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ConfigMgr RefreshServerComplianceState as a Configuration Item

State messages are great, because they are quickly processed.  However, it can (and does) occasionally happen where for network reasons, corrupt data, or other influences, some State Messages from your ConfigMgr Clients never make it from the client into your database.  Normally, that isn't a big deal--however, what does sometimes happen is those state messages are for Software Updates.  If you have people who look at reports for Software Updates, and some clients locally say they are Compliant for Software Update KB123456, but when you look at reports based on your database, for that same client, the database says KB123456 on that client is non-Compliant.  Read this: for a much better explanation of why and how; but the short conclusion to that situation is you want to ask your clients to occasionally run what is referred to as a "RefreshServerComplianceState" locally.  Basically, you are asking your clients to resend the state messages about compliant/non-compliant for all existing Software Updates they are aware of locally, to ConfigMgr, your database.  aka.. exactly what it says on the tin.  Refresh Server Compliance State.

The short and sweet is that it's really just a line or two of vbscript or powershell code.  But if you are in a large environment, you often don't want to tell every single client to all send up state messages all on the same day.  It could POTENTIALLY be a lot of data, and backlog your servers' SQL processing.  It would eventually catch up... but why create a headache for yourself?

Below is a Powershell Script that you COULD choose to run... as a set-it-and-forget-it type of thing.  As-is, if you took the below and deployed it as a Powershell Script in a Configuration Item, and the Baseline were to run daily, your clients would around about 2x a year or so randomly decide to RefreshServerComplianceState .  If you want it more frequent; change the 180 to say... 90  (to be about every 3 months, or 60 to be about every 2 months). 

The below is just a suggestion, and you can take it and break it as you like.

  This routine is to generate a random number between 1 and "MaximumRandom". In general, it a Maximum Random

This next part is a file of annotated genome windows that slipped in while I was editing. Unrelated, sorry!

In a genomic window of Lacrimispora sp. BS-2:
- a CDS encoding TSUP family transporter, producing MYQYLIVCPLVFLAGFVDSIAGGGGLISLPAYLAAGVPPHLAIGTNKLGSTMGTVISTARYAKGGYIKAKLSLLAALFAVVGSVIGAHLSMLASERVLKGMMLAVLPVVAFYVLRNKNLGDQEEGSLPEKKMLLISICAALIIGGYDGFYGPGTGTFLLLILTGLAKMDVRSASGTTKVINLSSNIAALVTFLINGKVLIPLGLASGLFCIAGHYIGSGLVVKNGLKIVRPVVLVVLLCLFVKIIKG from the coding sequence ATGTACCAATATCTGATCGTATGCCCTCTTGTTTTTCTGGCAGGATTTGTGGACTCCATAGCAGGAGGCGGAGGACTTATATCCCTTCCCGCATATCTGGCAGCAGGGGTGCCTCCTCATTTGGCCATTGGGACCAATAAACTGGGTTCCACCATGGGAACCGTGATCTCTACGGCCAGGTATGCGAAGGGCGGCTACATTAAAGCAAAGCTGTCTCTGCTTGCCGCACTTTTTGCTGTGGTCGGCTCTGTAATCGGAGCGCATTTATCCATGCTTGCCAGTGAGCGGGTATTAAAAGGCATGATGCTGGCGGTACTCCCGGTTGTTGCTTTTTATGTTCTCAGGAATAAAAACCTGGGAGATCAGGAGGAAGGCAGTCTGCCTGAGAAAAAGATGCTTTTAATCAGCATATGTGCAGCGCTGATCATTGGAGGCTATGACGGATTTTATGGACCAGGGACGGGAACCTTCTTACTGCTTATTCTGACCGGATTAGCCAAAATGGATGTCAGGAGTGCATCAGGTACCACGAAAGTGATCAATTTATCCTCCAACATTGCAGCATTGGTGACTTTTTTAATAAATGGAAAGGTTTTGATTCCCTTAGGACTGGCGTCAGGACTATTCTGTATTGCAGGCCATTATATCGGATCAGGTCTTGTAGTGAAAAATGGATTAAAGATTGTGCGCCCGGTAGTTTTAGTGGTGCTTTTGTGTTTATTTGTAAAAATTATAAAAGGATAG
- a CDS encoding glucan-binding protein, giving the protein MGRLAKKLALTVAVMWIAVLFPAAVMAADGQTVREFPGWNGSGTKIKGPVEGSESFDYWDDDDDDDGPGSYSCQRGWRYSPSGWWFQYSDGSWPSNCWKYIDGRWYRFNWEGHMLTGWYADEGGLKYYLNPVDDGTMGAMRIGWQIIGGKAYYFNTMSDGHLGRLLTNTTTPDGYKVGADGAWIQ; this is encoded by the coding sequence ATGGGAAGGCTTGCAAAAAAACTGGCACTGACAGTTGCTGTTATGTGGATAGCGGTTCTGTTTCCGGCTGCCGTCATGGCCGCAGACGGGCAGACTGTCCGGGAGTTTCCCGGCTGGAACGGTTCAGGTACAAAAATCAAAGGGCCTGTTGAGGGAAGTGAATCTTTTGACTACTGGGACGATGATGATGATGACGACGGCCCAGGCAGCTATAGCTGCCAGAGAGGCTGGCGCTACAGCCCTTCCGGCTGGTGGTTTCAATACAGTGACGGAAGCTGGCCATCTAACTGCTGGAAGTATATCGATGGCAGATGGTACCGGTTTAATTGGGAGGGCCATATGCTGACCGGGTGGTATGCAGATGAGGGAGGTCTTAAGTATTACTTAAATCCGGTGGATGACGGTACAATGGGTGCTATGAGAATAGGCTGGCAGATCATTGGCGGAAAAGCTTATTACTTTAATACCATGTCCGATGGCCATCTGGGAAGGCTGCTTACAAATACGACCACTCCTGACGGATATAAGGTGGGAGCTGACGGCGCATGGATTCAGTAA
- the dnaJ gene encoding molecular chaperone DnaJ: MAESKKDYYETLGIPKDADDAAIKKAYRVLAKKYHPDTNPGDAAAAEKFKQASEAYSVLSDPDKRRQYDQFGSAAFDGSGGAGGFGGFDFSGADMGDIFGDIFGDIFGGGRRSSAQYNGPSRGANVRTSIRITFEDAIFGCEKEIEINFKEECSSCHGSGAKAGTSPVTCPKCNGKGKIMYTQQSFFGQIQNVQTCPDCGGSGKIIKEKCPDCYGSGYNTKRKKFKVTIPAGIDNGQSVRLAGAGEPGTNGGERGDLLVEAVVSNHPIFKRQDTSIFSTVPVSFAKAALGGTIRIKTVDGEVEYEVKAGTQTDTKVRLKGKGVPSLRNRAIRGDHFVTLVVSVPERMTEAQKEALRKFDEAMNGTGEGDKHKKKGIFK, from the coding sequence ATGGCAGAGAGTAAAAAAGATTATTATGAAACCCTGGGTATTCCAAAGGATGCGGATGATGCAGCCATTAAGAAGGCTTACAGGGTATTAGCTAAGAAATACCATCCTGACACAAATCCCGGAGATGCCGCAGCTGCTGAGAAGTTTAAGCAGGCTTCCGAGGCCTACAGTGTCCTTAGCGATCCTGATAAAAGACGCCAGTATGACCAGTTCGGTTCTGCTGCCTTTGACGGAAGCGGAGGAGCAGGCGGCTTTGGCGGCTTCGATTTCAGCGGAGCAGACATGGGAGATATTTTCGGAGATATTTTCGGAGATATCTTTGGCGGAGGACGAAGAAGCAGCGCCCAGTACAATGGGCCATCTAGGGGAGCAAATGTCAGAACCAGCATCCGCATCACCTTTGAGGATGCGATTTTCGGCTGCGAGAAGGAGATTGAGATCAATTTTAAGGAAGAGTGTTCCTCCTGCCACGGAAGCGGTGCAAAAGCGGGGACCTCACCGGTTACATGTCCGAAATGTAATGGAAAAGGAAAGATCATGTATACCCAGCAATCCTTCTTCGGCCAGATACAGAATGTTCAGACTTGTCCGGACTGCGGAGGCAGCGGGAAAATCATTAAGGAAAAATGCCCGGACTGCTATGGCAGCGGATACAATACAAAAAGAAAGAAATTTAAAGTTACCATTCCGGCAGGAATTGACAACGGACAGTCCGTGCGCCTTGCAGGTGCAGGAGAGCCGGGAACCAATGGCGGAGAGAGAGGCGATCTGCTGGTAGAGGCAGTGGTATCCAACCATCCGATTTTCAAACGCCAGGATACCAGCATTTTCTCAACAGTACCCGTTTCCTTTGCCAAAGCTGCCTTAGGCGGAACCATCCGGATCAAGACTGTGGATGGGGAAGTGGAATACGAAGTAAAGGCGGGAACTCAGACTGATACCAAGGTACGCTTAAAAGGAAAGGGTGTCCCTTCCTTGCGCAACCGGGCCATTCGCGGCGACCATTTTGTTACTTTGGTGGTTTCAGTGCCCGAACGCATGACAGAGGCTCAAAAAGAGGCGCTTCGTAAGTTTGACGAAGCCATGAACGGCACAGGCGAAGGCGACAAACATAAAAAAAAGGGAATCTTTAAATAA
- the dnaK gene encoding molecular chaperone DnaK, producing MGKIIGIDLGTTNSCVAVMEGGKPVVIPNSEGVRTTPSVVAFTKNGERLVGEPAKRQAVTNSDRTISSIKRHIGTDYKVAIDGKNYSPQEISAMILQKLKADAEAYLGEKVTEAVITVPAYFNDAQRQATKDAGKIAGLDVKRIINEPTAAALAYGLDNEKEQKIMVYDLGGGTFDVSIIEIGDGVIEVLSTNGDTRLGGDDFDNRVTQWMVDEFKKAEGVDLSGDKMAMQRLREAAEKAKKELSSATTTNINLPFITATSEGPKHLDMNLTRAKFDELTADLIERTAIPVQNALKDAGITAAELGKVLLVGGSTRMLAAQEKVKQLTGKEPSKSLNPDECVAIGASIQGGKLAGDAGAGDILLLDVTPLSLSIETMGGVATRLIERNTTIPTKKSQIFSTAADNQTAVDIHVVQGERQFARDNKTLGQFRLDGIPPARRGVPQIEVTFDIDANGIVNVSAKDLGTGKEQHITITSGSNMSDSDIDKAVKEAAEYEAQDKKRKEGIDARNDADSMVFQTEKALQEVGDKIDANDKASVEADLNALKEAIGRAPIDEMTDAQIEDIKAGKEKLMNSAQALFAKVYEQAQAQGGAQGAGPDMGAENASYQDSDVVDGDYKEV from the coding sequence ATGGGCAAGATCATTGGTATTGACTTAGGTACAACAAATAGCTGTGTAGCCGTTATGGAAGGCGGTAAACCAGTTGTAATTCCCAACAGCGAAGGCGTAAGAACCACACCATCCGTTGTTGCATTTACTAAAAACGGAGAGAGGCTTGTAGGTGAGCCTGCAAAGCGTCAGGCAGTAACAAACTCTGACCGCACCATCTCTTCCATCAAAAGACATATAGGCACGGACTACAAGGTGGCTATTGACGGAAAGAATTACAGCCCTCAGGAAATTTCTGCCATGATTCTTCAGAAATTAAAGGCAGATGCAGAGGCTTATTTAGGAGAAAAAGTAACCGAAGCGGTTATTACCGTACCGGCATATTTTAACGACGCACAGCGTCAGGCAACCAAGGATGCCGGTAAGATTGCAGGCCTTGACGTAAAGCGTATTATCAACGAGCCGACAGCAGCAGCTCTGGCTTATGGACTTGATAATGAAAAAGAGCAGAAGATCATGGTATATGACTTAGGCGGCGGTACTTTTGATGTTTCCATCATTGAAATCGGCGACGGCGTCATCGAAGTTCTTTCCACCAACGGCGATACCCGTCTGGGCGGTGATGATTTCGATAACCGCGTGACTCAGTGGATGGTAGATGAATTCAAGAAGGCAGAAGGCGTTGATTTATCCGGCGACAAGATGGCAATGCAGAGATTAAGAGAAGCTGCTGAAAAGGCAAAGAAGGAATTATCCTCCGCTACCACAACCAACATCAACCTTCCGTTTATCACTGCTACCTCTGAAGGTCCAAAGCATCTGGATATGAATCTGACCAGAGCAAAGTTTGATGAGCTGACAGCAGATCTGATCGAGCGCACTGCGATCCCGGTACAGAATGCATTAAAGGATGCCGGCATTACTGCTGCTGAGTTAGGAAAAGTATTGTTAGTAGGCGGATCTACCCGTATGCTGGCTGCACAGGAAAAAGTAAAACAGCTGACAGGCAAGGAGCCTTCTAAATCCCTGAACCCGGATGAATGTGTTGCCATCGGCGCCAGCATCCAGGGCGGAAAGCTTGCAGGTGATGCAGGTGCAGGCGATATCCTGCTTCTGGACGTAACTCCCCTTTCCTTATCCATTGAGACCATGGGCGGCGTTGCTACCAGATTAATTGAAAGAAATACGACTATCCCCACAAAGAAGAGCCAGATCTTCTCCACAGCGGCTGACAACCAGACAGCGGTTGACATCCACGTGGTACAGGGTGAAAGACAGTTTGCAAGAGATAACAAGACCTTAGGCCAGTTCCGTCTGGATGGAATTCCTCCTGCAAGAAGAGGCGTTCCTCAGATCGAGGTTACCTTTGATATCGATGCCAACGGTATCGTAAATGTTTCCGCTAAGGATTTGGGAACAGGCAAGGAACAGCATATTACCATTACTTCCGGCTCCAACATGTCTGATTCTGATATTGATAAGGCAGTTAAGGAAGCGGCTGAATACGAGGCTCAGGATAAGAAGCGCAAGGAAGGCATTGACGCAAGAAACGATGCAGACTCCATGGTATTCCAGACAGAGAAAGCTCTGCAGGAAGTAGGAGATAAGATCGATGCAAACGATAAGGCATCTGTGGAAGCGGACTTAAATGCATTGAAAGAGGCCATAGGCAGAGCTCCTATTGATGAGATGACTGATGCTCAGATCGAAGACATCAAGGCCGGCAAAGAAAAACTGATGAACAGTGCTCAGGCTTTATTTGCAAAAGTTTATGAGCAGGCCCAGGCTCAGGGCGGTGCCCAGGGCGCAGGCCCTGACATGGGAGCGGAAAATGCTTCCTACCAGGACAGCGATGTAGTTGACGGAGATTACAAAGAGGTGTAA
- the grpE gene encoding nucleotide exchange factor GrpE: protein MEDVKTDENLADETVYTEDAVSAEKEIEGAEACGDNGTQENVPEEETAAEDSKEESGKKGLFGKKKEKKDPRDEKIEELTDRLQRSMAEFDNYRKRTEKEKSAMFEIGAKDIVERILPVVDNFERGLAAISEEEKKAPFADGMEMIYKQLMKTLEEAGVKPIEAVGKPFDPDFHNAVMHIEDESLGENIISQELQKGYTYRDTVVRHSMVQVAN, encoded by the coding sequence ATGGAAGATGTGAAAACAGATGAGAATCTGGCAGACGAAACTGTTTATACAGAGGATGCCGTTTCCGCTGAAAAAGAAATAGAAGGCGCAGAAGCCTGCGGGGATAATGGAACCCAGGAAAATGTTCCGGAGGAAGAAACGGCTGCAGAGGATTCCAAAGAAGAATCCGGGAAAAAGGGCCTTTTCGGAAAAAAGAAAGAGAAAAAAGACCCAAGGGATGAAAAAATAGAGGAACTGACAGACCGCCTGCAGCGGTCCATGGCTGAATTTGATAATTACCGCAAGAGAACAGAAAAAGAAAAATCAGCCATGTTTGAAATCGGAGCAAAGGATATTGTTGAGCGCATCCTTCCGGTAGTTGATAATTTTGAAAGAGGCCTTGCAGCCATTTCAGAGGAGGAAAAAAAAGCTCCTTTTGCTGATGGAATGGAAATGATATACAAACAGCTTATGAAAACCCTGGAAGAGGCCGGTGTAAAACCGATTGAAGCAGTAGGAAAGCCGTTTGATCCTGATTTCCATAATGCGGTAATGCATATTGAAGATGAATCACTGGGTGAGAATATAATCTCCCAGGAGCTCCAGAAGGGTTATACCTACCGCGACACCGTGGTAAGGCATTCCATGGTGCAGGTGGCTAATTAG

number will likely be 180; if the Configuration Item is run daily, approximately twice a year it is expected
  that a client will randomly pick a value of 1, and trigger a RefreshServercomplianceState
  - This script would likely be used by a Configuration Manager Administrator as a 'Configuration Item', as the
    "Detection" script in that Configuration Item. The Administrator would set it up as a detect-only script, where
    the "what means compliant" is that any value at all is returned.
  - The Configuration Manager Administrator would likely add this to a baseline, and deploy that baseline to run
    on a Daily basis to their windows-os based devices, which scan for or deploy patches using the Software Updates Feature.
  - Using the MaximumRandom number of 180, presuming the baseline runs daily, approximately twice a year based on
    random probabilities, a client will trigger to run the "ResetServerComplianceState". See the blow mentioned
    below for why this is something a Configuration Manager Administrator might want to do this.
  - If the Configuration Manager Administrator wants to make it randomly occur more frequently or less frequently,
    they would either adjust the $MaximumRandom number higher or lower, or modify the frequency of the Baseline evaluation
  - For interactive testing, modify $VerbosePreference to 'Continue' to see what action was taken. Remember to change
    it back to SilentlyContinue for live deployments.
  - If a client does trigger, an EventLog entry in the ApplicationLog with an Information EventId of 555 from SyncStateScript
    will be created. You can add or modify the -Message entry for the EventLog to be as verbose as you need it to be for
    your own potential future tracking purposes. Perhaps you might want to add in specifics like "Configuration Item
    Named <whatever> in the Baseline <whatever> triggered this action, this was originally deployed on <Date>"

   Credits: Garth Jones for the idea.
   for the reasons why it's a good idea to do so occasionally.
  2018-05-06 Sherry Kissinger

  $VerbosePreference options are
   'Continue' (show the messages)
   'SilentlyContinue' (do not show the message, this is the default if not set at all)
   'Stop' Show the message and halt (use for debugging)
   'Inquire' Prompt the user if ok to continue

Param (
  $VerbosePreference = 'SilentlyContinue',
  $ErrorActionPreference = 'SilentlyContinue',
  $MaximumRandom = 180,
  $ValueExpected = 1
  #ValueExpected Will likely always be 1, and never change; set as a parameter for ease of reporting.

$RandomValue = Get-Random -Maximum $MaximumRandom -Minimum 1
if ($RandomValue -eq $ValueExpected ) {
  Write-Verbose "Random generated value of $RandomValue equals $ValueExpected, therefore RefreshServerComplianceState for ConfigMgr Client State Messages for Updates will be triggered."
  $SCCMUpdatesStore = New-Object -ComObject Microsoft.CCM.UpdatesStore
  New-EventLog -LogName Application -Source SyncStateScript -ErrorAction SilentlyContinue
  Write-EventLog -LogName Application -Source SyncStateScript -EventId 555 -EntryType Information -Message "Configuration Manager RefreshServerComplianceState Triggered to Run. If questions on what this is for, refer to "


  Write-Verbose "Random generated value was $RandomValue, which does not equal $ValueExpected, RefreshServerComplianceState for ConfigMgr Client State Messages for Updates was not triggered. "

Write-Host 'Compliant' 


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